By Jen Chaney
Washington Post Staff Writer
Tuesday, April 27, 2010; 12:00 AM
"The Imaginarium of Doctor Parnassus," a meandering, visually imaginative movie from the always experimental Terry Gilliam, is a provocative piece of work all by itself. But when considered in context with its backstory -- a backstory that involves the film nearly stopping mid-production after star Heath Ledger's unexpected death -- it becomes multiple other things: a document of Ledger's final moments onscreen, a testament to creative cinematic solutions and a must-see for anyone fascinated by the twists and turns of an ever-evolving filmmaking process.
"Parnassus" -- out on DVD ($28.95) and Blu-ray ($34.95) today -- actually feels like a more complete experience when viewed at home, complete with extras that explore that aforementioned filmmaking process. True, the off-kilter punch of Gilliam's mad imagery, which takes us into dreamscapes often freakier than the ones conceived by Tim Burton, may get short shrift if you're watching on the small screen. But this "Imaginarium" certainly impresses far more when one understands all the decisions made behind the scenes.
"I love leaving unexplained things in films because it allows the audience a chance to invent their own story of what is going on," Gilliam says at one point during a director's commentary track included on both the DVD and Blu-ray releases. That approach -- a Gilliam specialty -- admittedly may leave some viewers more frustrated by "Parnassus" than entertained.
Translation: If you like linear narratives where all plot points are clear and the ending wraps up all previous developments in a semi-neat bow, you may not want to bother with this film. The plot focuses on a traveling band of rogue performers, led by Parnassus (Christopher Plummer) and eventually joined by a charismatic, mystery man named Tony (Ledger), who invite their audience members to plunge through a looking glass of sorts, where they encounter unfinished subconscious business and ethical dilemmas that test their integrity. Oh, and Parnassus also has a deal with the devil (an appropriately gravelly-voiced Tom Waits) that involves his daughter possibly having to give up her soul at the age of 16. Like I said, it ain't linear. But it is marvelously colorful and outlandishly gorgeous to look at.
And it's filled with energetic performances, not only from Ledger -- who again proves, stunningly and sadly, just how in command of his gifts he had become just before he passed -- but also from Plummer, Verne Troyer (yeah, you heard me) and the trio of actors who play the alternate versions of Tony encountered in that beyond-the-mirror Imaginarium: Johnny Depp, Jude Law and Colin Farrell. The process of replacing Ledger is covered in the Blu-ray exclusive featurette "Heath Ledger and Friends," in which Gilliam explains the elements of the story that had to be recrafted, and both Depp (via telephone interview) and Law talk about stepping into their colleague's suddenly vacant shoes. Depp makes a point of noting that none of the new Tonys were paid: "Basically, what we said was, it's Heath's money and it should go to [his daughter] Matilda."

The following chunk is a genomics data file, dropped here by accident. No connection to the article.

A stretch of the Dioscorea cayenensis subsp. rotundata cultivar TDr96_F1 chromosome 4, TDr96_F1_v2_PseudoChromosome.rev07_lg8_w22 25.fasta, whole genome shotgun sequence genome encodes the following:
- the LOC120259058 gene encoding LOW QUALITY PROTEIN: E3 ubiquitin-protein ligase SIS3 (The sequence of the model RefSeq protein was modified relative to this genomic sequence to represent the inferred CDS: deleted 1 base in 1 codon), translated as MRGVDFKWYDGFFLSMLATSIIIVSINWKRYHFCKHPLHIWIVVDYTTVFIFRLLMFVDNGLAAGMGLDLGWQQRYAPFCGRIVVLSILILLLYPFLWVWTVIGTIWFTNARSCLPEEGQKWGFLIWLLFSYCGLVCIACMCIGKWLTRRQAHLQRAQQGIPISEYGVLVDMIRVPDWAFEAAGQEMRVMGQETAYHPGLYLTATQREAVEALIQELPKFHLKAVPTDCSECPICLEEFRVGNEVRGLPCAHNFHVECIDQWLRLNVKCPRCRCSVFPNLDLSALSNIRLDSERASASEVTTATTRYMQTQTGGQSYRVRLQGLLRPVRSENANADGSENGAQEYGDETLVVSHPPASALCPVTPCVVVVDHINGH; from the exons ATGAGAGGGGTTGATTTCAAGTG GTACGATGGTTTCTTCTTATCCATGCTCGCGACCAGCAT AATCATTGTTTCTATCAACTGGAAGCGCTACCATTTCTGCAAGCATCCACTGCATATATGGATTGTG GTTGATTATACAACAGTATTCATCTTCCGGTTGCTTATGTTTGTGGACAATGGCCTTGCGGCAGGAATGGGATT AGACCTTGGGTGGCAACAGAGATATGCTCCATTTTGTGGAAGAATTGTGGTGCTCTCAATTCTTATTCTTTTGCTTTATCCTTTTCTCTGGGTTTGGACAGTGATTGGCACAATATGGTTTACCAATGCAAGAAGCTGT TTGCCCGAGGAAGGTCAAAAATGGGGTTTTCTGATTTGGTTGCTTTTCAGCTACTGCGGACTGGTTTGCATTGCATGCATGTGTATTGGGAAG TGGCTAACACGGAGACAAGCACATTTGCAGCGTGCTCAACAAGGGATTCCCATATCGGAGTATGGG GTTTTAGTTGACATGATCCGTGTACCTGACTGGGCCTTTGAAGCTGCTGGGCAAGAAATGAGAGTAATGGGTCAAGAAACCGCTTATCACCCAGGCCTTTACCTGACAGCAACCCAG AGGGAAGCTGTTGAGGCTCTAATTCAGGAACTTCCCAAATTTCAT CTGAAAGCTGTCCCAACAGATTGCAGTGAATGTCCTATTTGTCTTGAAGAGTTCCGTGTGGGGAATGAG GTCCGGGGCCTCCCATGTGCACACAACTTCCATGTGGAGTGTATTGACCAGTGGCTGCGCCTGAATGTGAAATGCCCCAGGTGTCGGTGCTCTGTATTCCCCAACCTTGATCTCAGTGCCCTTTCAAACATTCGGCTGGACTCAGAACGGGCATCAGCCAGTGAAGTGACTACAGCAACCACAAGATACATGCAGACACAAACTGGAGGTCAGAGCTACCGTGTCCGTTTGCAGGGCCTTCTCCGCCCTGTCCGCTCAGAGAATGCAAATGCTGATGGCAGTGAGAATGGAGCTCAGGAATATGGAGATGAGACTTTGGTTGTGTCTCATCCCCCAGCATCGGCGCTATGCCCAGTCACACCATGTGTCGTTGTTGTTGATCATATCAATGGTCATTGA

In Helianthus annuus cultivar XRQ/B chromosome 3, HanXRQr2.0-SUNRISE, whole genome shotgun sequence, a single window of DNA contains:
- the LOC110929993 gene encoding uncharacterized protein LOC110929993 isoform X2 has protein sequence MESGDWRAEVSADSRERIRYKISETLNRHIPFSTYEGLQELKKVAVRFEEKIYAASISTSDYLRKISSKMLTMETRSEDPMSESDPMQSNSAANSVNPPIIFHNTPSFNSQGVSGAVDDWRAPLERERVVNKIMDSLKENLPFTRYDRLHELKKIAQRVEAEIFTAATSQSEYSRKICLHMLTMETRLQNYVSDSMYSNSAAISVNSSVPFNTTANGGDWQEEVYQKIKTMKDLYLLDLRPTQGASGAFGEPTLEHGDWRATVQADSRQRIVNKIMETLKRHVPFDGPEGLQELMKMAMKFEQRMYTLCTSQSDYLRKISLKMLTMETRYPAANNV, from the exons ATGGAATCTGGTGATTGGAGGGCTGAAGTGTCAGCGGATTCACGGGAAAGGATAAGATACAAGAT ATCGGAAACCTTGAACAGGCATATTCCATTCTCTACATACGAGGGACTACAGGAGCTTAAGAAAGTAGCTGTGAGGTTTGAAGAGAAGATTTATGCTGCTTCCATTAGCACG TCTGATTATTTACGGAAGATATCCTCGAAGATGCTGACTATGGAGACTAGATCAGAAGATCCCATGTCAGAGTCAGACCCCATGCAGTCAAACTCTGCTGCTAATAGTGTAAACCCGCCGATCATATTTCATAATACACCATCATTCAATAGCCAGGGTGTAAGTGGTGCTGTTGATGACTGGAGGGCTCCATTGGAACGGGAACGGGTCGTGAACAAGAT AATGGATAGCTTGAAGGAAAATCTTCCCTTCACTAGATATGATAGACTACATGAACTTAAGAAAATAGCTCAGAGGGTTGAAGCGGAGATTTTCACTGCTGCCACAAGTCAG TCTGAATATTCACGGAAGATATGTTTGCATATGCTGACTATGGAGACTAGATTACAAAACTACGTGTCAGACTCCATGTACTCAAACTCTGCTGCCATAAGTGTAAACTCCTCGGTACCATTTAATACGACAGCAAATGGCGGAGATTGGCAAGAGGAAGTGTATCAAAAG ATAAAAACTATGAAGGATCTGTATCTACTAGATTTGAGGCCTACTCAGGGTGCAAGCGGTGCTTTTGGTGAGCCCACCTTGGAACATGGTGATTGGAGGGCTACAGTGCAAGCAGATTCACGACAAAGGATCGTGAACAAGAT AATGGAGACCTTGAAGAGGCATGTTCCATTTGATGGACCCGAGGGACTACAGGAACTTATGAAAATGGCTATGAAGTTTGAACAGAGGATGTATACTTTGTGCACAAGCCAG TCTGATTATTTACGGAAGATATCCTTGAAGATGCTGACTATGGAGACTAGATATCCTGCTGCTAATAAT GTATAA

Tributes to Ledger ripple through many of the special features that appear on both DVD and Blu-ray. A two-minute wardrobe test captures Ledger playfully trying on costumes, alternately smoldering and smirking as he switches ensembles and crowns himself in feathered hats. A three-minute audio interview with Ledger, recorded for Art International Radio two months before his death and paired here with images of the late actor, also indicates the strong loyalty he felt toward Gilliam, with whom he had worked on "The Brothers Grimm": "I'd cut carrots and serve the catering on a Gilliam film," he says.
Several additional featurettes, covering everything from the creation of the monastery set to the international promotional tour for the movie, round out the bonus material, along with a single extended scene from the film and that aforementioned commentary track. For fans of Gilliam, or those who just wonder how the guy's mind works, almost all of it is worth a peek.
But if you literally have just five minutes after viewing the movie, then spend it listening to Gilliam's commentary during the scene in which Ledger first appears. By macabre coincidence, Tony is found dead, hung by a noose from a London bridge. Though he still finds the scene "disturbing and sad," Gilliam says he opted not to alter it because he did not want to modify the story he originally intended to tell. "Heath and I set out to make this movie. He was essential to it ... My attitude is, and I know his would have been, that we leave these things in."
It's one of many moments on the "Parnassus" release that show us how an accomplished director reacts to the one thing he can never control: stubborn, heart-breaking reality.